I’m getting so tired of this ridiculous Steve Jobs liver transplant story. The increasingly tiresome Jim Goldman “confirms” what was widely suspected: Jobs went to Tennessee so he could get a liver transplant. Yeah, we got it.
But now comes the backlash: Did Jobs jump the transplant line so he could get a liver before a more worthy candidate? Says Goldman:
However, two sources at Apple told me tonight that both Jobs and the hospital were facing increased criticism that Jobs used his wealth and status to secure the donated liver. The Wall Street Journal, which broke this story, raised the issue in its Friday evening coverage that there might be a perception that Jobs state-shopped, looking for the shortest wait-list for a liver transplant.
Now I have no special love for Apple or Jobs, but — Jesus! — the man was clearly dying, and you’re going to try and fault him for using every ounce of his influence to try to get a liver as soon as possible, even if that means begging for an organ in every state? Hell, I’m surprised he didn’t go out of the country for the procedure, though perhaps that would have drawn too much attention to the matter — or perhaps Tennessee just turned out to have a short enough wait.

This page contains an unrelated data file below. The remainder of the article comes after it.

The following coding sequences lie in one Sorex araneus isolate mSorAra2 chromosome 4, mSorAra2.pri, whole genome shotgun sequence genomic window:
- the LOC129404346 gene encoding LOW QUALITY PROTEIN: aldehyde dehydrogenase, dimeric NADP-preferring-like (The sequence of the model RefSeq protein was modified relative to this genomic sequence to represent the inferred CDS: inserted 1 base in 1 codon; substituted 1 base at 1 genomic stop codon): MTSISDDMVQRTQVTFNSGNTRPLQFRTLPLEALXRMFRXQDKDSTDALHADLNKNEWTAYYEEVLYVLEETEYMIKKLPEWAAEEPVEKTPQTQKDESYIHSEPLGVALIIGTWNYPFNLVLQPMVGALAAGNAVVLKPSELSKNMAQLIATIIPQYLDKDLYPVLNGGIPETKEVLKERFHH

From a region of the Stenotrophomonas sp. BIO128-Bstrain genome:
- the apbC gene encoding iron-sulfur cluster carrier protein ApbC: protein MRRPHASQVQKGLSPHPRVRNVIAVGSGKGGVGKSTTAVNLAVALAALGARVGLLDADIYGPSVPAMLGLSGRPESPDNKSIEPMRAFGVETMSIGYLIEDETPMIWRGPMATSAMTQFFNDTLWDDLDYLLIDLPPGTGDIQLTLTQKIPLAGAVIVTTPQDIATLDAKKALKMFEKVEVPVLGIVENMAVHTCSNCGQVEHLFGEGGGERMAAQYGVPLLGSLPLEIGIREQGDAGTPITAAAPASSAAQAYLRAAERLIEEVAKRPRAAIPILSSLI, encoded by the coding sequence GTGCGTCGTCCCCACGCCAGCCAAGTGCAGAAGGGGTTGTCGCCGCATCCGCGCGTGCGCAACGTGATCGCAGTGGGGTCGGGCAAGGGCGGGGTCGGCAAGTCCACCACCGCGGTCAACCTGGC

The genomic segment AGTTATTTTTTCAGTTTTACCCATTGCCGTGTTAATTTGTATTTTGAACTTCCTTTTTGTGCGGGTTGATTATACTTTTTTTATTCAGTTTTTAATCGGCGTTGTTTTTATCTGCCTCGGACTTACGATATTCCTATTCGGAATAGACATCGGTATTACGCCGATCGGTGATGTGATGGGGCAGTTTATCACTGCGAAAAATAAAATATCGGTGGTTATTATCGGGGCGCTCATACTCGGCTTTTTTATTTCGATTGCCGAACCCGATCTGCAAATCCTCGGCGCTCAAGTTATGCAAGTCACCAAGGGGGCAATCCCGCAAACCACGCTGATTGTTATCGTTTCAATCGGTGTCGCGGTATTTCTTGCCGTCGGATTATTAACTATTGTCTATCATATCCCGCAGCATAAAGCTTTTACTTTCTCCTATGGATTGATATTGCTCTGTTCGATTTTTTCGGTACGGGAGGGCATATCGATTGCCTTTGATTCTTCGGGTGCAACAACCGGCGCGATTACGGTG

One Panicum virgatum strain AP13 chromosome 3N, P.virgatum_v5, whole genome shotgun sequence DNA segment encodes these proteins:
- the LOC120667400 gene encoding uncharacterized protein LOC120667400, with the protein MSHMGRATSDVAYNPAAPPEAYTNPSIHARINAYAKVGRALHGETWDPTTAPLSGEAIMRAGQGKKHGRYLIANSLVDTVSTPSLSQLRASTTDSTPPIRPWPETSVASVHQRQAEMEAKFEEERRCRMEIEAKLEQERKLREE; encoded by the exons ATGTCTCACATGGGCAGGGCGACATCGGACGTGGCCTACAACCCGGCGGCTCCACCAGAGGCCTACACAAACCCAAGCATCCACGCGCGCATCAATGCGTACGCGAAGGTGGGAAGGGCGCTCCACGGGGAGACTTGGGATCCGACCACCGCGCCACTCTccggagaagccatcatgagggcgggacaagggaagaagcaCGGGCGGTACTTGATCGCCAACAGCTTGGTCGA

Seriously, Jim. Maybe he pulled some strings and even greased some palms so he wouldn’t croak. If you had all the money in the world, wouldn’t you?
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My favorite thought-piece about Ferris Bueller is the “Fight Club” theory, in which Ferris Bueller, the person, is just a figment of Cameron’s imagination, like Tyler Durden, and Sloane is the girl Cameron secretly loves.
One day while he’s lying sick in bed, Cameron lets “Ferris” steal his father’s car and take the day off, and as Cameron wanders around the city, all of his interactions with Ferris and Sloane, and all the impossible hijinks, are all just played out in his head. This is part of the reason why the “three” characters can see so much of Chicago in less than one day — Cameron is alone, just imagining it all.
It isn’t until he destroys the front of the car in a fugue state does he finally get a grip and decide to confront his father, after which he imagines a final, impossible escape for Ferris and a storybook happy ending for Sloane (“He’s gonna marry me!”), the girl that Cameron knows he can never have.